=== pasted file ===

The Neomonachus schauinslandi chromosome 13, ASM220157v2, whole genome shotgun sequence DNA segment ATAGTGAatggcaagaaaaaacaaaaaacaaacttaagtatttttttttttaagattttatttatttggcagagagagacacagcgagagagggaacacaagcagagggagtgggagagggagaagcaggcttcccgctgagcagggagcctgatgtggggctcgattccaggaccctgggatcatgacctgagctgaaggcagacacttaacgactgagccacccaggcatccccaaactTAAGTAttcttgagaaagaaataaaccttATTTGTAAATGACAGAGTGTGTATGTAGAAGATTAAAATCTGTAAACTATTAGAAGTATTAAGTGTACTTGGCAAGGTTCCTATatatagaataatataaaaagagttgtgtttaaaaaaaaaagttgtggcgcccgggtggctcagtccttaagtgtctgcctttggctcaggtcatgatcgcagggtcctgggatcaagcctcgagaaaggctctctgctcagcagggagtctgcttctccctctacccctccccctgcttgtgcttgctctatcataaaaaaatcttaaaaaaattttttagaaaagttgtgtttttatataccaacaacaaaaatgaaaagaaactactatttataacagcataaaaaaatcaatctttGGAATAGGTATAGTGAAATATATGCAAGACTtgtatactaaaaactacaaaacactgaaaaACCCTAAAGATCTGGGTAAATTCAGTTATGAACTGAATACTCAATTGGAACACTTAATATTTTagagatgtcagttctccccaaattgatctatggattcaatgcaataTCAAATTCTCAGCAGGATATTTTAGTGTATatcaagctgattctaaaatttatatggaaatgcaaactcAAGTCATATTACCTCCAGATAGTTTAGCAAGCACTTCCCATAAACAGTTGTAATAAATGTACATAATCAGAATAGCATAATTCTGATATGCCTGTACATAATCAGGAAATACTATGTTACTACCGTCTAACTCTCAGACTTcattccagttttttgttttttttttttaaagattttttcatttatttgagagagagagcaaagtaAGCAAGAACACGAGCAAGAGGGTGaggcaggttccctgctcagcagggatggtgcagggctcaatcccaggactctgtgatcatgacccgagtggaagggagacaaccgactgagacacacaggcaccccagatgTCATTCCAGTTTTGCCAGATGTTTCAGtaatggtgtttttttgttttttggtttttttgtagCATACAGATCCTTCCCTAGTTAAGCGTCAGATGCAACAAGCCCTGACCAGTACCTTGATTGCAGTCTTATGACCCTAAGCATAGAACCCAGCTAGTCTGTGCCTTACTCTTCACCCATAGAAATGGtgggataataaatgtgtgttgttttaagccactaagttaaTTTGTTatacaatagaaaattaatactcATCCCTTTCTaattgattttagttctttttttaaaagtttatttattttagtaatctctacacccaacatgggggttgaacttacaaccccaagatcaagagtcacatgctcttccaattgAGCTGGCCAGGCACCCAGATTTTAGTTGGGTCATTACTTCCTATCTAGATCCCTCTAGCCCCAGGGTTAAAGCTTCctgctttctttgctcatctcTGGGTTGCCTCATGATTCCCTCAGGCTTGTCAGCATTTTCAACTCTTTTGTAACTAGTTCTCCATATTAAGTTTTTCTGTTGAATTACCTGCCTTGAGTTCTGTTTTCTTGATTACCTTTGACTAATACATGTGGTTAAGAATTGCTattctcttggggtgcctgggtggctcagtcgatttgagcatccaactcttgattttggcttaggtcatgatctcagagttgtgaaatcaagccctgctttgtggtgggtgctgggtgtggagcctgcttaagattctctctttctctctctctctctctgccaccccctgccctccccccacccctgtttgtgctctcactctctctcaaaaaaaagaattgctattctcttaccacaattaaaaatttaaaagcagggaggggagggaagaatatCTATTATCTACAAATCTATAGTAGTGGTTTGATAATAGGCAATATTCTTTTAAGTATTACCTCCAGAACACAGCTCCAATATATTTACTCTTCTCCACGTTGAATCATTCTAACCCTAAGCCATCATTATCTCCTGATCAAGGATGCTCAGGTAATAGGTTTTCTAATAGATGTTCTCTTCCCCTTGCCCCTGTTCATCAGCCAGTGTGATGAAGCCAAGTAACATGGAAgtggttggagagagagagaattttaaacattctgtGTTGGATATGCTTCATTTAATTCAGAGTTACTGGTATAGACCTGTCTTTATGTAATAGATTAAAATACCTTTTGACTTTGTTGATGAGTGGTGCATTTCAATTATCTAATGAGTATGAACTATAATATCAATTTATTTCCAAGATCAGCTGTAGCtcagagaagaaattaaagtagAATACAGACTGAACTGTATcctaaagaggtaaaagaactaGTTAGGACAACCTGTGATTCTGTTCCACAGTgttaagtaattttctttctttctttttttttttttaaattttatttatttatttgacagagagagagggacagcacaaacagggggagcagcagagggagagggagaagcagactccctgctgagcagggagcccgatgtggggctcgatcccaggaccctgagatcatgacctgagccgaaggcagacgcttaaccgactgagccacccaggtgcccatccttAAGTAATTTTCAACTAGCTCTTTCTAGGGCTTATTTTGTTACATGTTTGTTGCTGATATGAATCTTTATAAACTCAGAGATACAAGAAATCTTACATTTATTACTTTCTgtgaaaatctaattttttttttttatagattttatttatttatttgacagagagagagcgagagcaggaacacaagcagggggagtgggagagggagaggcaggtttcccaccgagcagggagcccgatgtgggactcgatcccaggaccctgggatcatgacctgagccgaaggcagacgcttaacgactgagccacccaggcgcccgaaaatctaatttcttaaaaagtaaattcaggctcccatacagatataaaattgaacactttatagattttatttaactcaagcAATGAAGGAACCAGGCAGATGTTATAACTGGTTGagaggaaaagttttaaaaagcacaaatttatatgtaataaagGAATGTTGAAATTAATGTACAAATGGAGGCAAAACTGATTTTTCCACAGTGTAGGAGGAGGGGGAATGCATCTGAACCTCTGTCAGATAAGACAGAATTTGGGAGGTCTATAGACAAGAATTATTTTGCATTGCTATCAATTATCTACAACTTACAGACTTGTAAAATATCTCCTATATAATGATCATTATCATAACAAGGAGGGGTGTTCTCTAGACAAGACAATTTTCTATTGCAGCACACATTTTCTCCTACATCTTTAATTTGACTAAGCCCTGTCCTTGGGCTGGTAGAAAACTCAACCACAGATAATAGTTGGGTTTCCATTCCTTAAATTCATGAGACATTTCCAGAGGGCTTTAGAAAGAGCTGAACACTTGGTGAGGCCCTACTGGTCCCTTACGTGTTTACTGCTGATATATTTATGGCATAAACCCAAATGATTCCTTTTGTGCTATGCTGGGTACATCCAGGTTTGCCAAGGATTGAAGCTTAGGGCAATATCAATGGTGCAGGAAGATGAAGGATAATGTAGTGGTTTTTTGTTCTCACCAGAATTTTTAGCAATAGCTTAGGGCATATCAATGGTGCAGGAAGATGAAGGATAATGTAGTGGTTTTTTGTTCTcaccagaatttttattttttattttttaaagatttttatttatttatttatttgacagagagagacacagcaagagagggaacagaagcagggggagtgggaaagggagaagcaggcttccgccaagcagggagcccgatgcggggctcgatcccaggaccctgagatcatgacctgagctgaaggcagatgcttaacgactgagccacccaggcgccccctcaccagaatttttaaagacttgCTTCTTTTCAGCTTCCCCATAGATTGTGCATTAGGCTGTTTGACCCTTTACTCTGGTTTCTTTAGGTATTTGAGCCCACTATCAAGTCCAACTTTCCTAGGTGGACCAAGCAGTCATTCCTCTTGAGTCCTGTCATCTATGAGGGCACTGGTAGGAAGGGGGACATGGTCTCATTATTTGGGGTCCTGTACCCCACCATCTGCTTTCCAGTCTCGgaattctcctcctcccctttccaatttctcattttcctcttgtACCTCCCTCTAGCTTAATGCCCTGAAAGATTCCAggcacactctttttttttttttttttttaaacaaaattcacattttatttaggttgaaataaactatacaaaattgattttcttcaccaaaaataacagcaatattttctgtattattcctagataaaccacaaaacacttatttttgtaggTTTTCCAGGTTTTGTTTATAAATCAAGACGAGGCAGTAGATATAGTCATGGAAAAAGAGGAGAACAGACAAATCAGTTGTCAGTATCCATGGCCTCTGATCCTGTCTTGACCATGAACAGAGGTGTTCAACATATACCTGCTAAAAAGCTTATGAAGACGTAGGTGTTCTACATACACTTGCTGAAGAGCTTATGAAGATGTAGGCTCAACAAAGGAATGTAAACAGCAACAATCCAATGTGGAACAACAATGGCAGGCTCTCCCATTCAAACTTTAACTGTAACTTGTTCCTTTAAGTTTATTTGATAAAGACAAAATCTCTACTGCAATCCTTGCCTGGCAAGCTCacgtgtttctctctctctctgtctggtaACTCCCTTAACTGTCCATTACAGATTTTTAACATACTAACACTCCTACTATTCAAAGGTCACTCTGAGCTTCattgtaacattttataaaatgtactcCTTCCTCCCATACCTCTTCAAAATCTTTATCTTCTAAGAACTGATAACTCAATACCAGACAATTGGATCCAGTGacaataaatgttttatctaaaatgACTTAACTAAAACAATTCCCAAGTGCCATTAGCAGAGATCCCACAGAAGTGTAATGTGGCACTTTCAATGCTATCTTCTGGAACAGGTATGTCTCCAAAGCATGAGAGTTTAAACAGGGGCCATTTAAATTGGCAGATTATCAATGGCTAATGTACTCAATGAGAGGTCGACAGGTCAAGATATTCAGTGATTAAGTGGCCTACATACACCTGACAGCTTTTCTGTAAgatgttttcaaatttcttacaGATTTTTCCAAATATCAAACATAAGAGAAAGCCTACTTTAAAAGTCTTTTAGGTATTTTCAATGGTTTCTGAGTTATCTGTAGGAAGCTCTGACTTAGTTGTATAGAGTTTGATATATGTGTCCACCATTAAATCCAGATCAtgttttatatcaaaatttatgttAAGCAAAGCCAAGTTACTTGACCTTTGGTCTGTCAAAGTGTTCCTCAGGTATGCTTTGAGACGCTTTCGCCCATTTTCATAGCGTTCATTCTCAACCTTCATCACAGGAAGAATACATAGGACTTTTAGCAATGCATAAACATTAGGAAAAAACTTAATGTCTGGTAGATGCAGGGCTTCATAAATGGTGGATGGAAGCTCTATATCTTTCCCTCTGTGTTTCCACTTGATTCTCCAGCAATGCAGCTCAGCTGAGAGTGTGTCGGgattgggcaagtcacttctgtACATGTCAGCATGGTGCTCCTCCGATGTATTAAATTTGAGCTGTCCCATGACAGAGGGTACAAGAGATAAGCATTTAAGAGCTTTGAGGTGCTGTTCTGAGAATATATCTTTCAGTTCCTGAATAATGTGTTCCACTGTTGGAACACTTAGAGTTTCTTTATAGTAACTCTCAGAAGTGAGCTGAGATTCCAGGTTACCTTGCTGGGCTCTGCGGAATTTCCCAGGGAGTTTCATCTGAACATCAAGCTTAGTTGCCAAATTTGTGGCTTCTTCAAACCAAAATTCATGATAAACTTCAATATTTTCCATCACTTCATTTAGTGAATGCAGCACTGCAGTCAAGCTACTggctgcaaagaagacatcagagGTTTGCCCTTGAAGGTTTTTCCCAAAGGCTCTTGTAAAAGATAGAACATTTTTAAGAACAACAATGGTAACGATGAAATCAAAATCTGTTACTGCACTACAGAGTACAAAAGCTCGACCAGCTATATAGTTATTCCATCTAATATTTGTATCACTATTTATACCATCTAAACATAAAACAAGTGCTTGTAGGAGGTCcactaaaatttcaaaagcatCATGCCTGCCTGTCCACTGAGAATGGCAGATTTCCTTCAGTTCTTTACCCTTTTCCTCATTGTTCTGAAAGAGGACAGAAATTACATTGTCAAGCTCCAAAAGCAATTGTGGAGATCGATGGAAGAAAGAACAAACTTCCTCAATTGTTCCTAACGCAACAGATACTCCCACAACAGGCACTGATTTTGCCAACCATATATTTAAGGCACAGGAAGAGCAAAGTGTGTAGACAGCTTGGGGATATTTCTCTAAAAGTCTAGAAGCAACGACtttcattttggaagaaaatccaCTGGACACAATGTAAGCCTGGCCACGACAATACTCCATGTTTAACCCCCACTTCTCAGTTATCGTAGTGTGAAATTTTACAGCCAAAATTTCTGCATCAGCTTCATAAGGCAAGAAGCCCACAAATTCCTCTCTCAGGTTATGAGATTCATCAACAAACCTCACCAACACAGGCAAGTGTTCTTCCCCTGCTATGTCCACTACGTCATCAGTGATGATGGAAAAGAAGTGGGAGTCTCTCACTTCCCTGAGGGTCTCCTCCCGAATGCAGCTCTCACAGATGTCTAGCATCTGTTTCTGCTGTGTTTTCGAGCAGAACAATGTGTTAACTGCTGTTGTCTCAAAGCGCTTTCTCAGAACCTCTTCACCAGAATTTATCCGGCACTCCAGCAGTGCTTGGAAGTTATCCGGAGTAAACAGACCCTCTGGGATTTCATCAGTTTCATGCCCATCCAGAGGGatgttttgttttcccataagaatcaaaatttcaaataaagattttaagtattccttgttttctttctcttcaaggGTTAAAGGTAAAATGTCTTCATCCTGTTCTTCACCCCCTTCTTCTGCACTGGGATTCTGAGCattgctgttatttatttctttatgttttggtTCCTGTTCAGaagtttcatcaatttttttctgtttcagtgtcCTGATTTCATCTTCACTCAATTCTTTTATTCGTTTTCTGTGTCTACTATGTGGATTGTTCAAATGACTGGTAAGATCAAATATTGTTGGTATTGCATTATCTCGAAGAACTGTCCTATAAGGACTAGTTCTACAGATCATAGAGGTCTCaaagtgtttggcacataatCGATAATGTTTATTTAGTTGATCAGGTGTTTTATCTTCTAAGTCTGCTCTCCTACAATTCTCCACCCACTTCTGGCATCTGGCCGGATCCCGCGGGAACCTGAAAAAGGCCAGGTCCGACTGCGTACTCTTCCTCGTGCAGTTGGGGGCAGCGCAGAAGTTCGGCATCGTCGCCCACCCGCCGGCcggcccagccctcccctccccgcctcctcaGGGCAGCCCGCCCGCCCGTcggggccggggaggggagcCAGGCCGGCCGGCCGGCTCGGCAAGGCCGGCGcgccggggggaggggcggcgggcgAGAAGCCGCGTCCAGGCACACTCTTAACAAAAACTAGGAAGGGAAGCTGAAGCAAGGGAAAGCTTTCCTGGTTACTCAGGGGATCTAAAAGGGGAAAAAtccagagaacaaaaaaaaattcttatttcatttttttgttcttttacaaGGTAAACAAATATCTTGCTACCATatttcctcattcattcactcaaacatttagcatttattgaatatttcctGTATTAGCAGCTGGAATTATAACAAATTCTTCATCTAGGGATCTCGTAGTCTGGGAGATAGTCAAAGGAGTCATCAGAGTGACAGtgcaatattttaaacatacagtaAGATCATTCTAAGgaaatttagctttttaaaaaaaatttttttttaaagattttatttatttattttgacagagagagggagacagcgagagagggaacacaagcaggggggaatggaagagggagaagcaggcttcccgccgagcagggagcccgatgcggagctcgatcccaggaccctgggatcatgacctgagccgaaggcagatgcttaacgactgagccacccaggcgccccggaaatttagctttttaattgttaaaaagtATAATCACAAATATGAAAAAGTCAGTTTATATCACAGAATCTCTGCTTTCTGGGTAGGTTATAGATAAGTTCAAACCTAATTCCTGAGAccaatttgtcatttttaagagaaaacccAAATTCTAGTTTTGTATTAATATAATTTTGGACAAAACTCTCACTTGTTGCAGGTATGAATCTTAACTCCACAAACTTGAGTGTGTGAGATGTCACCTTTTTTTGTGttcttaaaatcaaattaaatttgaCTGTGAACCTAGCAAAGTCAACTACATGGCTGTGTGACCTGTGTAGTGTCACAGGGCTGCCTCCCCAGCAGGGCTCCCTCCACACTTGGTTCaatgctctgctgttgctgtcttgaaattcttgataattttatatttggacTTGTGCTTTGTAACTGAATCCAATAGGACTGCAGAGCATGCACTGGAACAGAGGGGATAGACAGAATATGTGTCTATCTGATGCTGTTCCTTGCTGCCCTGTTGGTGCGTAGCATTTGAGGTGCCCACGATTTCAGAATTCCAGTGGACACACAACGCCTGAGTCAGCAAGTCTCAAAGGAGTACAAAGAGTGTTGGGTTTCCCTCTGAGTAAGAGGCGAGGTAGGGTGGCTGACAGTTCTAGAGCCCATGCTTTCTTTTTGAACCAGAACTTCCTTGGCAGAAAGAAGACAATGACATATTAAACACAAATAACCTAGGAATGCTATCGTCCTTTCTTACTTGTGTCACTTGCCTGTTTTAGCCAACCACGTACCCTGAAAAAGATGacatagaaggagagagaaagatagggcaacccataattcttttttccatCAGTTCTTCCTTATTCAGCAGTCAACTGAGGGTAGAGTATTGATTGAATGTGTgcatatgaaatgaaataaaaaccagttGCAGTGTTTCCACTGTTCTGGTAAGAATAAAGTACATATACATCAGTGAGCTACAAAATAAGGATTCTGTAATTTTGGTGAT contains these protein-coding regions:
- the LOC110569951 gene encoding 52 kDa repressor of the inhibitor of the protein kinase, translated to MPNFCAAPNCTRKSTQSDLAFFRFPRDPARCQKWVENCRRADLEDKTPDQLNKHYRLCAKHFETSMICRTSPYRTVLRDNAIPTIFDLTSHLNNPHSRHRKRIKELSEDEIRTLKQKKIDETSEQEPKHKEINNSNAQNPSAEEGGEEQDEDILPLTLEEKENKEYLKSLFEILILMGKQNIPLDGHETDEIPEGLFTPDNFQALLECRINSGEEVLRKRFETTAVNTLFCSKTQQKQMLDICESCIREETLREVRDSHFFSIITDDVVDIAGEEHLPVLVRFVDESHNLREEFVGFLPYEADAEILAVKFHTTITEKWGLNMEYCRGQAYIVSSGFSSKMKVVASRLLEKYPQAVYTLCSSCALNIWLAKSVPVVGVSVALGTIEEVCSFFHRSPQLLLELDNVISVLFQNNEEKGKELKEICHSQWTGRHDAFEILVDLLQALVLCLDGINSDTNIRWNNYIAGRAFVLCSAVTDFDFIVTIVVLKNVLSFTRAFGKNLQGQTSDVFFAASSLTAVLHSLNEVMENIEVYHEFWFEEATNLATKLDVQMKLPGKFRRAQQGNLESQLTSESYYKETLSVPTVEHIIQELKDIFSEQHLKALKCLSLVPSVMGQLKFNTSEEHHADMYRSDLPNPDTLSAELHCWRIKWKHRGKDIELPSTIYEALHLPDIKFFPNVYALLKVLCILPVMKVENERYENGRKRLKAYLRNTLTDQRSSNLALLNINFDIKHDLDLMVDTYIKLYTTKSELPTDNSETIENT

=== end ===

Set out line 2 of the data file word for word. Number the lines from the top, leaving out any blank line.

- the LOC110569951 gene encoding 52 kDa repressor of the inhibitor of the protein kinase, translated to MPNFCAAPNCTRKSTQSDLAFFRFPRDPARCQKWVENCRRADLEDKTPDQLNKHYRLCAKHFETSMICRTSPYRTVLRDNAIPTIFDLTSHLNNPHSRHRKRIKELSEDEIRTLKQKKIDETSEQEPKHKEINNSNAQNPSAEEGGEEQDEDILPLTLEEKENKEYLKSLFEILILMGKQNIPLDGHETDEIPEGLFTPDNFQALLECRINSGEEVLRKRFETTAVNTLFCSKTQQKQMLDICESCIREETLREVRDSHFFSIITDDVVDIAGEEHLPVLVRFVDESHNLREEFVGFLPYEADAEILAVKFHTTITEKWGLNMEYCRGQAYIVSSGFSSKMKVVASRLLEKYPQAVYTLCSSCALNIWLAKSVPVVGVSVALGTIEEVCSFFHRSPQLLLELDNVISVLFQNNEEKGKELKEICHSQWTGRHDAFEILVDLLQALVLCLDGINSDTNIRWNNYIAGRAFVLCSAVTDFDFIVTIVVLKNVLSFTRAFGKNLQGQTSDVFFAASSLTAVLHSLNEVMENIEVYHEFWFEEATNLATKLDVQMKLPGKFRRAQQGNLESQLTSESYYKETLSVPTVEHIIQELKDIFSEQHLKALKCLSLVPSVMGQLKFNTSEEHHADMYRSDLPNPDTLSAELHCWRIKWKHRGKDIELPSTIYEALHLPDIKFFPNVYALLKVLCILPVMKVENERYENGRKRLKAYLRNTLTDQRSSNLALLNINFDIKHDLDLMVDTYIKLYTTKSELPTDNSETIENT